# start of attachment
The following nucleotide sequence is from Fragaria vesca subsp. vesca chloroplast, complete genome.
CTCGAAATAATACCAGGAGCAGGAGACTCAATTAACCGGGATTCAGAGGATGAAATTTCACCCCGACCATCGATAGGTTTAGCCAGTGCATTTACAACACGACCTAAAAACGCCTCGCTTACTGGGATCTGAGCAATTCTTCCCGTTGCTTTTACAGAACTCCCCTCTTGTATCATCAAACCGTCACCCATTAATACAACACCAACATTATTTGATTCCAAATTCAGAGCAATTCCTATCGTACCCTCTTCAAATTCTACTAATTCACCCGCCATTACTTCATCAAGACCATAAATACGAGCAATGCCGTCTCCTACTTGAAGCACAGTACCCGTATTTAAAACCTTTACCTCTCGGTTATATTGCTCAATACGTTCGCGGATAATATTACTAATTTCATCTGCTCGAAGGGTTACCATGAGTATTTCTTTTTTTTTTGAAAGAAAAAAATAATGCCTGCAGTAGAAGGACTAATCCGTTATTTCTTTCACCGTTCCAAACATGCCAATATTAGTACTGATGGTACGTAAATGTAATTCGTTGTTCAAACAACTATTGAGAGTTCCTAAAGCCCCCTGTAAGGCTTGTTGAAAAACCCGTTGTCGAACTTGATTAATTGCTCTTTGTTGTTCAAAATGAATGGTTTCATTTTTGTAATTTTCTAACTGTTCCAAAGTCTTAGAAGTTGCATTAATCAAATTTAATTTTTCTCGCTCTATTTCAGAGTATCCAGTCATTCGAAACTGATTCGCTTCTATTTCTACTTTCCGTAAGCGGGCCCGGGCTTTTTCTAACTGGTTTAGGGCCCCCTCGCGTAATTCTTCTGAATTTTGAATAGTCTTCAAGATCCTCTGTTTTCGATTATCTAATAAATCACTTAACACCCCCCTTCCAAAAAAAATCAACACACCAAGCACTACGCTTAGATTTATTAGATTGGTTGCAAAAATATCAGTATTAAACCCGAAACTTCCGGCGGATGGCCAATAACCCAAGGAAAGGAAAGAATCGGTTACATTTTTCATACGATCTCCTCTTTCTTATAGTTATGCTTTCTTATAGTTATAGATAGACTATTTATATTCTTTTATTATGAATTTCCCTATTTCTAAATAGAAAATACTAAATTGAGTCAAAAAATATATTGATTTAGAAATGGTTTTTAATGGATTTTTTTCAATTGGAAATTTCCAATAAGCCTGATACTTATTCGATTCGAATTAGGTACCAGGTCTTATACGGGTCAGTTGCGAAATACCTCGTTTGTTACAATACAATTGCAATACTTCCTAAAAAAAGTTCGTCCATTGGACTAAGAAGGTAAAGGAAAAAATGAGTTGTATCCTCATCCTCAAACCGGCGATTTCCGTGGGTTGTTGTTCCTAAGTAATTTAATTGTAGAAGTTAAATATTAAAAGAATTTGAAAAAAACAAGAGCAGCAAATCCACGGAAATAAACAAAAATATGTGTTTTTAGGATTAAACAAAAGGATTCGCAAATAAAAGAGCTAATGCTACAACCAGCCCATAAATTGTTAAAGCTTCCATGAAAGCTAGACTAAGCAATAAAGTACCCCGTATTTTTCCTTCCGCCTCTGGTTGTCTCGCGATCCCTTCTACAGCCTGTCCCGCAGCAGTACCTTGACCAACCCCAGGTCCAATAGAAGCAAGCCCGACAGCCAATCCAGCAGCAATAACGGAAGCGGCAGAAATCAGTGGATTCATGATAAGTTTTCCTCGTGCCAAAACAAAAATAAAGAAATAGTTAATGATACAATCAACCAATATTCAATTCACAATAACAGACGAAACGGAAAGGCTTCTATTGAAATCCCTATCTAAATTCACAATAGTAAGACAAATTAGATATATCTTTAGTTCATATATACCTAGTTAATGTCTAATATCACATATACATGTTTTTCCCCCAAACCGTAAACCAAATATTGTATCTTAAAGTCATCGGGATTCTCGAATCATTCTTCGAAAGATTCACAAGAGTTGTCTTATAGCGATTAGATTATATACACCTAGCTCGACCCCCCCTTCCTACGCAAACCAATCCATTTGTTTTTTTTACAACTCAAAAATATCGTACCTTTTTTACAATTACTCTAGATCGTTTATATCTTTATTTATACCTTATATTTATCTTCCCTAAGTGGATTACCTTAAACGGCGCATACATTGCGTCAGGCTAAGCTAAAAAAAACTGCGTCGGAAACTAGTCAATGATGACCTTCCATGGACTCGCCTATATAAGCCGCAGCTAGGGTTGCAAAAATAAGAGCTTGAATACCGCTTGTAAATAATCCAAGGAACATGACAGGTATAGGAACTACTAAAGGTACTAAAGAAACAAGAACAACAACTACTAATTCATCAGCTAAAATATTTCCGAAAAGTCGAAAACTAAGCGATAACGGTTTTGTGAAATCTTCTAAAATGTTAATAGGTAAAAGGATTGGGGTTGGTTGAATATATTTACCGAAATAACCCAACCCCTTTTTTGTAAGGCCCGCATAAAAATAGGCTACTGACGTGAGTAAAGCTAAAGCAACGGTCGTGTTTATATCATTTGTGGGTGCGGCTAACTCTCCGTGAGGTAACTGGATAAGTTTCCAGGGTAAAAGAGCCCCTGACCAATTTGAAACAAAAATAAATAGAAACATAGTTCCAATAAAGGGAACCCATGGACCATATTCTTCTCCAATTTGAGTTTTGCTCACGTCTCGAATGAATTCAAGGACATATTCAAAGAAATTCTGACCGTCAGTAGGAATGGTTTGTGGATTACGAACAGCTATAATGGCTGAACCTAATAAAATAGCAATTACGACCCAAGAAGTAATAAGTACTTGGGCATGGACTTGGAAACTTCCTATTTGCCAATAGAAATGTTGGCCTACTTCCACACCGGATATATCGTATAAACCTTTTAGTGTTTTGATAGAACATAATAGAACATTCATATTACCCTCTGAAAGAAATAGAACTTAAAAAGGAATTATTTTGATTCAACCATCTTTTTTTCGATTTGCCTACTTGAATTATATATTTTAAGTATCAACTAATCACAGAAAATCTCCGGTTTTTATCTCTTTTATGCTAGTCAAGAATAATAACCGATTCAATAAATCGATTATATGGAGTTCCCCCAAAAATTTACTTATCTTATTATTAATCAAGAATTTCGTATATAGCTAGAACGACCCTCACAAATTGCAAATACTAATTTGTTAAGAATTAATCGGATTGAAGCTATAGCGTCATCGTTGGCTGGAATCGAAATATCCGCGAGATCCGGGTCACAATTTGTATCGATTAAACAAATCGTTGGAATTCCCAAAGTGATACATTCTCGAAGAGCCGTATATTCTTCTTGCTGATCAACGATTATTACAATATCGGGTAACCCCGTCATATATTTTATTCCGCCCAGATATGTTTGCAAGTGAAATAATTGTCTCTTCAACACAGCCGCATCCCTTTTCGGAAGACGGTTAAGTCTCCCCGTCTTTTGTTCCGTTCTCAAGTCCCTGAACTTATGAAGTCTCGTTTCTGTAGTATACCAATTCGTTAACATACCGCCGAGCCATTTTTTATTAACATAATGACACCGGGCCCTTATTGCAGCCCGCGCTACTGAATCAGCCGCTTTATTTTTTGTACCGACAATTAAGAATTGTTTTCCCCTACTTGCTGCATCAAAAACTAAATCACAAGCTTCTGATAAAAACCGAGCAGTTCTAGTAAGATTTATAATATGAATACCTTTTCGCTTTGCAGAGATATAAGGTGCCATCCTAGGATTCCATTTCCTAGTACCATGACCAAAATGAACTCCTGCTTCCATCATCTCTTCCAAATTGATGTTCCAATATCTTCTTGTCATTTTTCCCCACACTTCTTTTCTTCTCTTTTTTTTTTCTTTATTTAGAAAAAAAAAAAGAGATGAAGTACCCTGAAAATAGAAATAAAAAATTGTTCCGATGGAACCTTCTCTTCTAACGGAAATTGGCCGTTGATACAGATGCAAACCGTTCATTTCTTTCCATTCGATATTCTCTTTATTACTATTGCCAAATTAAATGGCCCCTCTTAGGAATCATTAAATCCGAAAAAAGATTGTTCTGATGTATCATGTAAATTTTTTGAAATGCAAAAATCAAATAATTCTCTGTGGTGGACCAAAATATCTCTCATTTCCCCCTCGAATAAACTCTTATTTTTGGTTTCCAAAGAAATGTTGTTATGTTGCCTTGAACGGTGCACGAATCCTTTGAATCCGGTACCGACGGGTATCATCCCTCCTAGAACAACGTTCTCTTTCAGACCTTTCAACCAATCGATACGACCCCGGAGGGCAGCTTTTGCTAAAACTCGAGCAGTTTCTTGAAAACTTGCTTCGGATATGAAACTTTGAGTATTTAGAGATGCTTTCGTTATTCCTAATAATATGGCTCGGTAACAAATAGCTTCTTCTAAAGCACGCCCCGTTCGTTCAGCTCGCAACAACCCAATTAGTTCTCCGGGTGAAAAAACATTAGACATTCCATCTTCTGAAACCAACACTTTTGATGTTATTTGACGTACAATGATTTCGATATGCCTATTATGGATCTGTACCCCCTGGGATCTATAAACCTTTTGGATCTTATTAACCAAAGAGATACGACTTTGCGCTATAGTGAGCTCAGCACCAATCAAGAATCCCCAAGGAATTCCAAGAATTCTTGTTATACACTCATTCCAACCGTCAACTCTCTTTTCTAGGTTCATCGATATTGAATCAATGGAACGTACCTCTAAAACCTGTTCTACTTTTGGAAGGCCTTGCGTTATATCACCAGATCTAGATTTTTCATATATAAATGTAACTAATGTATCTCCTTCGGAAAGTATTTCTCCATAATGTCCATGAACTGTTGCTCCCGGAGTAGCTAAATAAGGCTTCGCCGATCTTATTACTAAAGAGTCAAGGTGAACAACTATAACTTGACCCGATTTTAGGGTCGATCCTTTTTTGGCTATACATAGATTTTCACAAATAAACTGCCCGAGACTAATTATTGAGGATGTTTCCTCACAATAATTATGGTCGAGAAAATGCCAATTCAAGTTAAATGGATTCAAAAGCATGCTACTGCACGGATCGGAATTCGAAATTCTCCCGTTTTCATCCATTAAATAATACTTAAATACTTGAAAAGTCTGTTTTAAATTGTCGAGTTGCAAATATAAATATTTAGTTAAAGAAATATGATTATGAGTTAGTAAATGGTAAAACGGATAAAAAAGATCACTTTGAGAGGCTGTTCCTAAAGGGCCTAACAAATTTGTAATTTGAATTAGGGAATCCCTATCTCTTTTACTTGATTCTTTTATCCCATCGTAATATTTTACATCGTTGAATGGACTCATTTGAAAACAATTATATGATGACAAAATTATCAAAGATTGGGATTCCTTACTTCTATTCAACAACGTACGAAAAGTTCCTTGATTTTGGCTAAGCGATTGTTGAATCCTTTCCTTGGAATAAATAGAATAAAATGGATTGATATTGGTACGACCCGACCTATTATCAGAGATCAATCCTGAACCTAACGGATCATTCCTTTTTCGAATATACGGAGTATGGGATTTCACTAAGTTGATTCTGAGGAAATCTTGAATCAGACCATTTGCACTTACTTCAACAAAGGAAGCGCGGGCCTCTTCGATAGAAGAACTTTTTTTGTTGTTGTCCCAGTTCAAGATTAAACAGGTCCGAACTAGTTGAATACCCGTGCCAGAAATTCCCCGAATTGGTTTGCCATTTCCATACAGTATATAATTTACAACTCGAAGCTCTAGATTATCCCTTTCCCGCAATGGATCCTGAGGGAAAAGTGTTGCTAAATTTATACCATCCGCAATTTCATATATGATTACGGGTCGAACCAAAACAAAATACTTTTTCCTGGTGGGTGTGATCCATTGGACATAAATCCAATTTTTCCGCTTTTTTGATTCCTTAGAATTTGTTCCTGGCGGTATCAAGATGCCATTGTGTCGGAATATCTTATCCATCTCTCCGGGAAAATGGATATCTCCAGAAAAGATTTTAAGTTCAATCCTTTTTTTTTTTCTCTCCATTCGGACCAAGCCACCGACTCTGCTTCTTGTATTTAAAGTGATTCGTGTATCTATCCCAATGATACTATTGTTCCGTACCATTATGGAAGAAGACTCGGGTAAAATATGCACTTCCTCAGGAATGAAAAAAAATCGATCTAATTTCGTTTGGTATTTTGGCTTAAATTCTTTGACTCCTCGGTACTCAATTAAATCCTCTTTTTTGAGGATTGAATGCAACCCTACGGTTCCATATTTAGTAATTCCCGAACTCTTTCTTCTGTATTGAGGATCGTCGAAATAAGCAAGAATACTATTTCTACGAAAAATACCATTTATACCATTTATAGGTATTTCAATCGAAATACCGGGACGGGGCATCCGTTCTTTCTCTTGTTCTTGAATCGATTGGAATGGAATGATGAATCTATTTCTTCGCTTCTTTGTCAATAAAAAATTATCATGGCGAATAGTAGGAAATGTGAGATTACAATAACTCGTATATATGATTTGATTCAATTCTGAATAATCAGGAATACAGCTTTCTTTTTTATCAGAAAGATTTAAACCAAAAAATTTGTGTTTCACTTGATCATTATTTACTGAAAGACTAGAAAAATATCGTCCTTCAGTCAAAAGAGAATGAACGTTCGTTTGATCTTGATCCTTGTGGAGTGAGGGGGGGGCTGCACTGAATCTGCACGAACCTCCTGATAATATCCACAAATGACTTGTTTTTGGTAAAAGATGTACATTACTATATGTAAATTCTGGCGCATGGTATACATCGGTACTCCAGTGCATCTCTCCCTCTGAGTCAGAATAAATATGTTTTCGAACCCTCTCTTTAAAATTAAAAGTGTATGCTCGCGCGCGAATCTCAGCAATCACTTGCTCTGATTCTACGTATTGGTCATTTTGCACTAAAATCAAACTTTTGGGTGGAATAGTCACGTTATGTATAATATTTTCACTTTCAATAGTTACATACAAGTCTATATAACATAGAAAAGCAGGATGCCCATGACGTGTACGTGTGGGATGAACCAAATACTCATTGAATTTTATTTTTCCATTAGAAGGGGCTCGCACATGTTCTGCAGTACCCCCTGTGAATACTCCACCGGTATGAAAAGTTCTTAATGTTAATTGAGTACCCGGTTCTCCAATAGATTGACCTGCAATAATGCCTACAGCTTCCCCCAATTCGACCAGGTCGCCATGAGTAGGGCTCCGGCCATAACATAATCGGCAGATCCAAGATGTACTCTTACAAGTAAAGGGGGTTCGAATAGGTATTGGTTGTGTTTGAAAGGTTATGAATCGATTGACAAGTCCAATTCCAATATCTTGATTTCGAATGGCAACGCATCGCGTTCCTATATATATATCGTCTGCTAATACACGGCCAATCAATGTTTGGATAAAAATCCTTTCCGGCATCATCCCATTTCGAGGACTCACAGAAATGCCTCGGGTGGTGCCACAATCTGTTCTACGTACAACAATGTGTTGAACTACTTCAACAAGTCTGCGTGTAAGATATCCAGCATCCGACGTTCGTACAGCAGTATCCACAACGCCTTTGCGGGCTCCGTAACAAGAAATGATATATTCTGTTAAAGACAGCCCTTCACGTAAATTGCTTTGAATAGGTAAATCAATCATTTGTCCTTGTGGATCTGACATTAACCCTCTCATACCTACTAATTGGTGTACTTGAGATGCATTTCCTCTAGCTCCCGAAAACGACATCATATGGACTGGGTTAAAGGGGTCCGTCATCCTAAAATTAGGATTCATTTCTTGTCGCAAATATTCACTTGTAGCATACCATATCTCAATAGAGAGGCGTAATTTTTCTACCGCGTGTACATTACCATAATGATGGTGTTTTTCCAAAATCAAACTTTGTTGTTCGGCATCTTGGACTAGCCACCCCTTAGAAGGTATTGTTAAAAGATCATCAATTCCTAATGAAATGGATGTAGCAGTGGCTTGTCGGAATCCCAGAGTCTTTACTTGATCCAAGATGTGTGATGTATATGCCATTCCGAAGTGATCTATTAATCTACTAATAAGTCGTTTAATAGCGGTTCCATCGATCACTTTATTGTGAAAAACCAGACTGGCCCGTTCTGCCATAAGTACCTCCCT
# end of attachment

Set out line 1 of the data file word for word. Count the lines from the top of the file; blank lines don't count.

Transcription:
The following nucleotide sequence is from Fragaria vesca subsp. vesca chloroplast, complete genome.